Best price I could find.

http://www.partsgeek.com/ppvtdmc-hyundai-sonata-window-regulator.html?utm_source=shopzilla&utm_medium=pf&utm_content &utm_campaign=PartsGeek+ShopZilla&fp=pp&utm_term=Hyundai+Window+Regulator
Part no. #740-101 My search: 2000 Hyundai Sonata Power window regulator without motor.
I tried looking on J.C. Whitney, but it just kept going around in circles. What do we expect from J.C. Whitney? Like the magic wheel balancing rings. "A famous scientist writes..."
Whaddaya think?
Richard PS: I feel that I know enough now to start taking the trim off the door.
Richard
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On 5/30/2014 11:46 AM, Richard Steinfeld wrote:

Power window regulators for this car can be easily found on eBay. Cost should be around $40.
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On Friday, May 30, 2014 5:46:08 PM UTC-4, Richard Steinfeld wrote:

_source=shopzilla&utm_medium=pf&utm_content&utm_campaign=PartsGe ek+ShopZilla&fp=pp&utm_term=Hyundai+Window+Regulator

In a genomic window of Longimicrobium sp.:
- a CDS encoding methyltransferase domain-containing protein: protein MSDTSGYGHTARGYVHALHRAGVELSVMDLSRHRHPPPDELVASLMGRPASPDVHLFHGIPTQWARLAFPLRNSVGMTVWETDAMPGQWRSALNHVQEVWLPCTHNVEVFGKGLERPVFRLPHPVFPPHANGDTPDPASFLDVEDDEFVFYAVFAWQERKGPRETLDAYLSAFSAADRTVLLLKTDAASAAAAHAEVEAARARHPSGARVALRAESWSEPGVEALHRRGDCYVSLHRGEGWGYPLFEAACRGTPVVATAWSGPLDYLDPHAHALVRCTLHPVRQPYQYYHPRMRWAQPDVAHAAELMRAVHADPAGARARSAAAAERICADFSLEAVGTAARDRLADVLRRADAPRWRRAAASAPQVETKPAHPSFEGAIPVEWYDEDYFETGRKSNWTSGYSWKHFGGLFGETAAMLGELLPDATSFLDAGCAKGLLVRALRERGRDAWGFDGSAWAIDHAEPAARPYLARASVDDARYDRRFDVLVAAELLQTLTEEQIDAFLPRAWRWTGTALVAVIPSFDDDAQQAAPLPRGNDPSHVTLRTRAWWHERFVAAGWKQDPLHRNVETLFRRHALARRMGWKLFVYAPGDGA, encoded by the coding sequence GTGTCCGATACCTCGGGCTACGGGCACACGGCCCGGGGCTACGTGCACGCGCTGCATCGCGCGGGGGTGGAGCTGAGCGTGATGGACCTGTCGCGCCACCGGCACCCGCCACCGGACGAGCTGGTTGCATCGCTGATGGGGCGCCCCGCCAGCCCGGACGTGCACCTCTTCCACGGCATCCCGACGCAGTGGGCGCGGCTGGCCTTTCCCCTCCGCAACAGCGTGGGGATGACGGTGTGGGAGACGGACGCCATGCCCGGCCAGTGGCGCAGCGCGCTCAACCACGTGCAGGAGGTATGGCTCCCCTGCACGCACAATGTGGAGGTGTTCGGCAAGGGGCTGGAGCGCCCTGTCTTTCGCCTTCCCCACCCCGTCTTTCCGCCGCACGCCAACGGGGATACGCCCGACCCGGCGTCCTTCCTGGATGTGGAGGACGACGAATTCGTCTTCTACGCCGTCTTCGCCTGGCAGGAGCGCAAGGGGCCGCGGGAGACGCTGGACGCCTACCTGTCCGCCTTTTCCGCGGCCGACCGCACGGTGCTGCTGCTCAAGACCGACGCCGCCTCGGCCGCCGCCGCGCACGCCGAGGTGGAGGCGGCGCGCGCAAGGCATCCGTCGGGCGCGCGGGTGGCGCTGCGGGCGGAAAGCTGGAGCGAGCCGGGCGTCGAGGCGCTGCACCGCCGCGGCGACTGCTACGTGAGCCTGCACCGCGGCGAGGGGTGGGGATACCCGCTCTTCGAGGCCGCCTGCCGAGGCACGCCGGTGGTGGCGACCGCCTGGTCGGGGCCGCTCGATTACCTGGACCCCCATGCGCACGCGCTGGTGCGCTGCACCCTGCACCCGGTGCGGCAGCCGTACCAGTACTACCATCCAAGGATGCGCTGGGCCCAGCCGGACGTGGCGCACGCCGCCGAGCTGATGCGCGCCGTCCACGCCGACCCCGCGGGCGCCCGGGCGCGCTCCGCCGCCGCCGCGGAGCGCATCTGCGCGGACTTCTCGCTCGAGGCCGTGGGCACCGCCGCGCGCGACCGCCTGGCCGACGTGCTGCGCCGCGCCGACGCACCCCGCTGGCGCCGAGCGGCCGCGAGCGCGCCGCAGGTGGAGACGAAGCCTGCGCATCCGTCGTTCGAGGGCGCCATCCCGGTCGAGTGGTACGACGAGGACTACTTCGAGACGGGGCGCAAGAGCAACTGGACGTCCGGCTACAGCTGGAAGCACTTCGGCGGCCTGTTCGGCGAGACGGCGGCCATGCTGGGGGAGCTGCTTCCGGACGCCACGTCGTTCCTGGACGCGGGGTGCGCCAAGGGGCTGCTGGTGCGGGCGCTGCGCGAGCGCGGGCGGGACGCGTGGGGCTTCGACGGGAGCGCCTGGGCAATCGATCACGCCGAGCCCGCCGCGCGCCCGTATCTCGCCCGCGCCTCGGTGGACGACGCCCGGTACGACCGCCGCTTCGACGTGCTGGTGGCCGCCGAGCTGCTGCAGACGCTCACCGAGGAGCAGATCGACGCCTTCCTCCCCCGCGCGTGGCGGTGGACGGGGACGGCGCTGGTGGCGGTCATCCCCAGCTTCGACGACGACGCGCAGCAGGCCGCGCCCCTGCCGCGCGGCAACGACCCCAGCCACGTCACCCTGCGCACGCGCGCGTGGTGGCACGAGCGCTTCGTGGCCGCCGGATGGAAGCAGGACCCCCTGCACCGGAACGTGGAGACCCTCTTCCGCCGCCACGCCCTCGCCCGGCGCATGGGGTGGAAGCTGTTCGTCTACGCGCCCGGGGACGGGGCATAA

I put a Dorman distributor gear on my 1992 Taurus. It wasn't nearly as har d as the original, and it lasted about 3500 miles. There was some other is sue with the engine (which wasn't worth investigating) causing the distribu tor gear failure, but a used distributor I installed lasted more than twice that long. So I have some question about the parts quality, even if the p rice is right. Of course, I don't know how much longer you're planning on keeping the car, so lesser parts quality may not be a big factor. It's wor th noting that two Dorman regulators cost less than one O.E., at $80 on the bottom of the page.
I have also been less than impressed with A1-Cardone, one of the other regu lators shown at the bottom of the page. I don't know anything about Replac ement or Action Crash, but I do believe VDO makes OE parts for several auto manufacturers.
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HT wrote,

I have a confession: My post was intended for a friend; I mistakenly sent it to alt.autos.hyundai! I attempted to delete it from the backbone, as this could be done in the past, but may have only deleted it from my own computer instead.